But Gosling, in his silence and broken face, performs the part of the son as archetype and prototype to perfection. And in the hostile reception, you can see how bulletproof Gosling is. Most reviews have blamed Refn entirely for what they see as the mess, with Gosling being only culpable for signing on; it’s Refn’s fault that he isn’t given more lines or more animation. What this way of thinking misses is the reason Refn leans on Gosling to be his vessel in the first place: he’s one of the few guys in film who doesn’t give everything away at all times.

ON THE OPPOSITE END of the spectrum from Gosling is Jake Johnson. Johnson made his bones alongside Zooey Deschanel in The New Girl; he has unimpeachable asshole bonafides, from the athletic voice to the malleable hair to the beery face. But Johnson has that Bradley Cooper ability to go from invertebrate dick to super-lovely guy in the span of a film, and it’s the latter version that comes to Drinking Buddies, the almost-immediately-devastating but never-not-charming new movie by mumblecore OG Joe Swanberg.

Most of Drinking Buddies’ press so far (currently available on iTunes and other on-demand services, while slated for theatrical release later this month) has orbited around Olivia Wilde’s pinpoint portrayal of Kate, the swaggering radiant dude-chick who, along with Johnson, Ron Livingston, and Anna Kendrick, provides the incestuous foursome that gives the movie its constant, at times almost unbearable tension. (Watching with two friends, I said at various points, “This is like watching a horror movie,” “I feel like I’m about to get punched in the face,” “ahhhhhh,” and “AHHHHHH.”) Wilde’s been rightly praised for unfurling up-until-now unknown reserves of vulnerability and power; she’s also been on the receiving end of that classic critical move, the blindingly sexist “she’s too pretty!” assault. (It’s best conveyed in this line from Nathan Rabin’s review for The Dissolve, right after he praises her “credible performance”: “Wilde possesses an exotic, otherworldly movie-star beauty that makes her a natural for popcorn fare like Cowboys & Aliens, Tron: Legacy, and The Incredible Burt Wonderstone, but seems distractingly out of place here. Casting a glamorous movie star might be good for the film’s commercial prospects, but it harms its aspirations to verisimilitude.” Never forget, folks: Beautiful women are not allowed to be sad, and they’re definitely not allowed to get dumped.)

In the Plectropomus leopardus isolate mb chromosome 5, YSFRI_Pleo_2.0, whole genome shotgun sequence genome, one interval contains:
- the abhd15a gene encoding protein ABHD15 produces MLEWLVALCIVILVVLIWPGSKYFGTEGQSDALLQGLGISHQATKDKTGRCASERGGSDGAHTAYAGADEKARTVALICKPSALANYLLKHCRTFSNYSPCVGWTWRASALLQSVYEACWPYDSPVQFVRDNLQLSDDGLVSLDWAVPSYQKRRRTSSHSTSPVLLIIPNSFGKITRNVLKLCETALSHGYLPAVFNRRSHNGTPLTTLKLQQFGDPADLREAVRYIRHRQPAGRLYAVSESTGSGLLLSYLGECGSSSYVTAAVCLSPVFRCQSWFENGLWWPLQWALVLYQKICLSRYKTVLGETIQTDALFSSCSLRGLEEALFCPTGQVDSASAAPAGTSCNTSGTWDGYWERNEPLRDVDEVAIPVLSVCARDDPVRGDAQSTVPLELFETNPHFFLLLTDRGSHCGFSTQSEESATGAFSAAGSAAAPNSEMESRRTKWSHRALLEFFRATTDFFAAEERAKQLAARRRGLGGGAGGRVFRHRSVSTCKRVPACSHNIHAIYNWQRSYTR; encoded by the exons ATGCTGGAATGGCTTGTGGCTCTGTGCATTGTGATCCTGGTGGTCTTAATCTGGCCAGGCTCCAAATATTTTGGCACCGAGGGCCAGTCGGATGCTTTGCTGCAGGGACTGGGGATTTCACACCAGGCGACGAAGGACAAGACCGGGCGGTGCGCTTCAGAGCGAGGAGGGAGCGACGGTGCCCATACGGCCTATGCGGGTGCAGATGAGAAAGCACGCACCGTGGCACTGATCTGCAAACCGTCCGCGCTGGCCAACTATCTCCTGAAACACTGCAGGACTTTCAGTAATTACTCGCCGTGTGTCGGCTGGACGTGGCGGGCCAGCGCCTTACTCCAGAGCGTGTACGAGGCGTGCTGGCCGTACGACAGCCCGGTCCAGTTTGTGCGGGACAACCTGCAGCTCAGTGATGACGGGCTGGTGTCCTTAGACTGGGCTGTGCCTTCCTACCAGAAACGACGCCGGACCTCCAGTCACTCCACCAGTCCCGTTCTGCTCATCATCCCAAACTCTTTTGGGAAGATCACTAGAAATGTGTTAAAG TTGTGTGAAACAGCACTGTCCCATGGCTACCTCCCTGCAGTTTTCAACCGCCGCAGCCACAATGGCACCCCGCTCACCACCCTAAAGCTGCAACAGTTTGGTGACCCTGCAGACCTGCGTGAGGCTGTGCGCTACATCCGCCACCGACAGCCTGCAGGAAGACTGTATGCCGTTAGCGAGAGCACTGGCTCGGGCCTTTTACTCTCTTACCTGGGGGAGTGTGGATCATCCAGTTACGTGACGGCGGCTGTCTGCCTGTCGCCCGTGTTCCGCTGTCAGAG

But it’s Johnson who carries the movie. Considering new kinds of movie stars, Johnson offers an attractive option: the charismatic dude who doesn’t have to be a clown or a god. He’s just, convincingly, a guy who you’d be happy to hang out with. Alongside Wilde, he is tender in the way that good men are toward women they respect and care about, and with Kendrick, he’s boyfriend-dopey but not cloying; he dotes but doesn’t embarrass himself. Building on the strength of his role in The New Girl and Safety Not Guaranteed, where he nails the part of eventually repentant asshole, Drinking Buddies should seal a coup for Johnson: believably cool famous dude. His is a cool you can understand; you might even have it, though probably not to the extent that Johnson does. If Gosling’s the ideal of movie-star cool, Johnson’s the working model.